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» Management In another case, a fitness instruc-


tor may leave for another already es- tablished fitness business and ask her current clients to follow her there. In this instance, a non-solicitation clause may help to restrain this kind of behaviour. Canadian courts will enforce non-


solicitation clauses and non-compe- tition clauses if they are reasonable and if a non-solicitation clause is not sufficient to protect the employer. Determining what is “reasonable” is based on the duration, the geographic scope and the scope of the activity.


of their customers. Such photographs may be uploaded to the internet and posted on Facebook or Twitter or used in promotional emails. A photograph in which a person is


identifiable conveys personal informa- tion. Compliance in this case requires the consent of the individual and re- quires the fitness business to limit col- lection for purposes that a reasonable person would consider appropriate. Privacy requirements can also be


impacted by occurrences beyond Canadian borders. If, for example, elec- tronic data is processed, used, stored or accessed in the United States via the cloud, businesses should make it clear to clients that their information may be processed in a foreign coun- try and that it may be accessible to law enforcement and national security au- thorities of that jurisdiction. Lastly, fitness businesses should be


aware of two common law workplace torts which potentially give customers a private right of action. The first is “intrusion on seclusion.”


2. Privacy In Canada, privacy is an ever evolv-


ing and complex area which is gov- erned by several different sources of law, including federal and provincial legislation and the common law. One important piece of legisla-


tion is the Personal Information Protection and Electronic Documents Act (PIPEDA). Employers not subject to PIPEDA commonly adhere to its re- quirements as a best practice. PIPEDA applies to personal informa-


tion that an organization collects, uses or discloses in the course of commer- cial activities. Under PIPEDA, organi- zations are required to “…collect, use or disclose personal information only for purposes that a reasonable person would consider are appropriate in the circumstances.” The knowledge and consent of the individual are also re- quired for the collection, use or disclo- sure of personal information, except in certain limited circumstances. Fitness businesses often wonder


whether they can collect photographs 26 Fitness Business Canada July/August 2017


This privacy tort is triggered when someone “intentionally intrudes, phys- ically or otherwise, upon the seclusion of another or his private affairs or con- cerns … if the invasion would be high- ly offensive to a reasonable person.” The second privacy tort is “public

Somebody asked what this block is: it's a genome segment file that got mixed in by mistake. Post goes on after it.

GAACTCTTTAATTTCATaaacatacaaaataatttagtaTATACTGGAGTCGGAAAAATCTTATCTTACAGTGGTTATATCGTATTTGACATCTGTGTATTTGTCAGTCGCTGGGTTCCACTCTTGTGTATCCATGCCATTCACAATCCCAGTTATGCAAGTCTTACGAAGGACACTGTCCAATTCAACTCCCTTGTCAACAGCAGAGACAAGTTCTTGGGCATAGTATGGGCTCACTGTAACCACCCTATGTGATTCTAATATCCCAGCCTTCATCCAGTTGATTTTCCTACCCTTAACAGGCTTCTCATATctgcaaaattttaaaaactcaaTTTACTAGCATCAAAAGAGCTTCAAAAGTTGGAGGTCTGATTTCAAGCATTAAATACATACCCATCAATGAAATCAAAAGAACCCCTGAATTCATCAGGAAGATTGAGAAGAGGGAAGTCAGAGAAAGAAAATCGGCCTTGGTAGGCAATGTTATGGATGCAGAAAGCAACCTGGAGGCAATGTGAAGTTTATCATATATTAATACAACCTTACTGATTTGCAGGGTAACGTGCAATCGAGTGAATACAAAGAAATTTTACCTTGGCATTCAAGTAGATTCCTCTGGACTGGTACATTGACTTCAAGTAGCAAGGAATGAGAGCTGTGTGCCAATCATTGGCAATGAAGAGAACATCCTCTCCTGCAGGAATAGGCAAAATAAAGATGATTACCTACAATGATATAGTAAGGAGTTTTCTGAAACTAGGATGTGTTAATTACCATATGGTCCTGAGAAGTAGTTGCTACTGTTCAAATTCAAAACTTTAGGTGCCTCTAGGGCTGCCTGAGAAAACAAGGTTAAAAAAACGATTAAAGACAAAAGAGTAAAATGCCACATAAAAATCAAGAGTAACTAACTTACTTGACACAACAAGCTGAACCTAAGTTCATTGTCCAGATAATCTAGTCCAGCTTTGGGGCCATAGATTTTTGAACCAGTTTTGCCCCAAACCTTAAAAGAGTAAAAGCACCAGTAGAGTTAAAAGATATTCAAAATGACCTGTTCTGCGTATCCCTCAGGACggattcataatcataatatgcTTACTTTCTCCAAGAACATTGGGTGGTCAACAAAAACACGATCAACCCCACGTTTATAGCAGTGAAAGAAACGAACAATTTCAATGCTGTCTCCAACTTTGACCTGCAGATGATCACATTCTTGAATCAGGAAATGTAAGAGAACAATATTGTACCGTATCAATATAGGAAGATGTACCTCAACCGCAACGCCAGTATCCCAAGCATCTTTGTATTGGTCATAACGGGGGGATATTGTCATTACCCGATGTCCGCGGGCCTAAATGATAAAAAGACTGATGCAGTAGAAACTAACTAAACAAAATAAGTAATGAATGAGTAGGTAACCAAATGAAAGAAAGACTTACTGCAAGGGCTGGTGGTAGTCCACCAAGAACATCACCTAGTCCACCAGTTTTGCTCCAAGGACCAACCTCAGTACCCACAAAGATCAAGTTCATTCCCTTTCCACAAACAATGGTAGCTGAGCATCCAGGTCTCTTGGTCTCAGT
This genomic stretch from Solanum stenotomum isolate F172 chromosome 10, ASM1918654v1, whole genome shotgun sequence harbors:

disclosure of private facts.” Under this tort one person will be liable for inva- sion of another’s privacy if the mat- ter made public is highly offensive to a reasonable person and is not of le- gitimate concern to the public. (This tort has been specifically used in a previous case to find a person liable for posting to the Internet a privately- shared intimate video recording of his former partner.) Both torts are concerning for em-


ployers because of the doctrine of em- ployer “vicarious liability.” In certain circumstances, vicarious liability can hold an employer liable for tortious ac- tions of their employees that are com- mitted at the workplace. It is therefore possible that the doctrine of vicari- ous liability might hold a fitness busi- ness liable for the actions of one of its employees, where during working hours that employee commits the tort of “intrusion on seclusion” or “public disclosure of private facts” against a customer.


3. Canada’s Anti-Spam Legislation (CASL) The anti-spam legislation that came


into force in 2014, known as Canada’s Anti-Spam Legislation (CASL), applies to all commercial electronic messages sent by businesses. Even though businesses might be


aware that CASL applies to emails they send to their clients, they often over- look that CASL may also apply to their posts on social media. This is because CASL defines a “commercial electron- ic message” as “an electronic message that, having regard to the content of the message, the hyperlinks in the message to content on a website or other database, or the contact informa- tion contained in the message, it would be reasonable to conclude has as one of its purposes to encourage participa- tion in a commercial activity, includ- ing an electronic message that … of- fers to purchase, sell, barter or lease a product, good or service….” This very broad definition of means


that CASL likely applies to many more business emails, Facebook posts and Twitter posts than one might think. It is important to know that in order


Fitness business owners should ask


themselves the following questions: Have my employees and clients pro- vided their consent to use their pri- vate information? Am I using this per- sonal information reasonably? Is the personal information secure? Does our company have a privacy policy in place? Does our company have a pol- icy for cloud computing? Are employ- ees trained to comply with privacy requirements (including PIPEDA and common law)?


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